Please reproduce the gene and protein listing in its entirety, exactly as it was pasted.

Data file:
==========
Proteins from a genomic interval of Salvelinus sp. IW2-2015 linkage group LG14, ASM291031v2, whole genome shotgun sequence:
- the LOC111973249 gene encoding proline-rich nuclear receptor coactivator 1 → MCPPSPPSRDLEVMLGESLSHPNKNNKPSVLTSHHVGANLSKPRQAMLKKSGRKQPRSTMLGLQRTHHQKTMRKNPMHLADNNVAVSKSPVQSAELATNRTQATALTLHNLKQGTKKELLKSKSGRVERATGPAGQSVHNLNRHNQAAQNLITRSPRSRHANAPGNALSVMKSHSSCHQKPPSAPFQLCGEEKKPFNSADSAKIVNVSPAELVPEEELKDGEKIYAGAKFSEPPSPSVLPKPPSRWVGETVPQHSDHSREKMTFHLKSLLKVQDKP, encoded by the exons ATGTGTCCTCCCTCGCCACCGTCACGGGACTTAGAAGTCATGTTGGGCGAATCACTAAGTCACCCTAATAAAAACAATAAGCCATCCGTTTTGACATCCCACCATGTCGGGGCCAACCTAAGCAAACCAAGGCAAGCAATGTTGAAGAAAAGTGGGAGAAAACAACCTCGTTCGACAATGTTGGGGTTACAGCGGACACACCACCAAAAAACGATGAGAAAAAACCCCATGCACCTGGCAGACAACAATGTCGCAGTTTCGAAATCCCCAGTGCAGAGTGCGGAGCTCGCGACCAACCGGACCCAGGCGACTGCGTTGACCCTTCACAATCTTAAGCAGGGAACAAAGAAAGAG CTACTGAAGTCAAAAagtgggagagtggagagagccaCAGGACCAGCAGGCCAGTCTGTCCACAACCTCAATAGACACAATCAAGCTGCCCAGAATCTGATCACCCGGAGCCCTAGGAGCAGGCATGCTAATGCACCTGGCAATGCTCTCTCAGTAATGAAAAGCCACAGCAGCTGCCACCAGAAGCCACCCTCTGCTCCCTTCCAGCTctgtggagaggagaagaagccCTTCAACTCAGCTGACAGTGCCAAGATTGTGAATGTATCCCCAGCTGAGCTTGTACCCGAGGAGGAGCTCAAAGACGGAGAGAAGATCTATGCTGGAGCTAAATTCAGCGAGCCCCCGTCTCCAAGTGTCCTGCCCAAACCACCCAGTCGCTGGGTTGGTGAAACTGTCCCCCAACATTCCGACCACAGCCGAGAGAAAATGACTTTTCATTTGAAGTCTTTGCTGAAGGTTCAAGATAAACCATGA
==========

Proteins from a genomic interval of Salvelinus sp. IW2-2015 linkage group LG14, ASM291031v2, whole genome shotgun sequence:
- the LOC111973249 gene encoding proline-rich nuclear receptor coactivator 1 → MCPPSPPSRDLEVMLGESLSHPNKNNKPSVLTSHHVGANLSKPRQAMLKKSGRKQPRSTMLGLQRTHHQKTMRKNPMHLADNNVAVSKSPVQSAELATNRTQATALTLHNLKQGTKKELLKSKSGRVERATGPAGQSVHNLNRHNQAAQNLITRSPRSRHANAPGNALSVMKSHSSCHQKPPSAPFQLCGEEKKPFNSADSAKIVNVSPAELVPEEELKDGEKIYAGAKFSEPPSPSVLPKPPSRWVGETVPQHSDHSREKMTFHLKSLLKVQDKP, encoded by the exons ATGTGTCCTCCCTCGCCACCGTCACGGGACTTAGAAGTCATGTTGGGCGAATCACTAAGTCACCCTAATAAAAACAATAAGCCATCCGTTTTGACATCCCACCATGTCGGGGCCAACCTAAGCAAACCAAGGCAAGCAATGTTGAAGAAAAGTGGGAGAAAACAACCTCGTTCGACAATGTTGGGGTTACAGCGGACACACCACCAAAAAACGATGAGAAAAAACCCCATGCACCTGGCAGACAACAATGTCGCAGTTTCGAAATCCCCAGTGCAGAGTGCGGAGCTCGCGACCAACCGGACCCAGGCGACTGCGTTGACCCTTCACAATCTTAAGCAGGGAACAAAGAAAGAG CTACTGAAGTCAAAAagtgggagagtggagagagccaCAGGACCAGCAGGCCAGTCTGTCCACAACCTCAATAGACACAATCAAGCTGCCCAGAATCTGATCACCCGGAGCCCTAGGAGCAGGCATGCTAATGCACCTGGCAATGCTCTCTCAGTAATGAAAAGCCACAGCAGCTGCCACCAGAAGCCACCCTCTGCTCCCTTCCAGCTctgtggagaggagaagaagccCTTCAACTCAGCTGACAGTGCCAAGATTGTGAATGTATCCCCAGCTGAGCTTGTACCCGAGGAGGAGCTCAAAGACGGAGAGAAGATCTATGCTGGAGCTAAATTCAGCGAGCCCCCGTCTCCAAGTGTCCTGCCCAAACCACCCAGTCGCTGGGTTGGTGAAACTGTCCCCCAACATTCCGACCACAGCCGAGAGAAAATGACTTTTCATTTGAAGTCTTTGCTGAAGGTTCAAGATAAACCATGA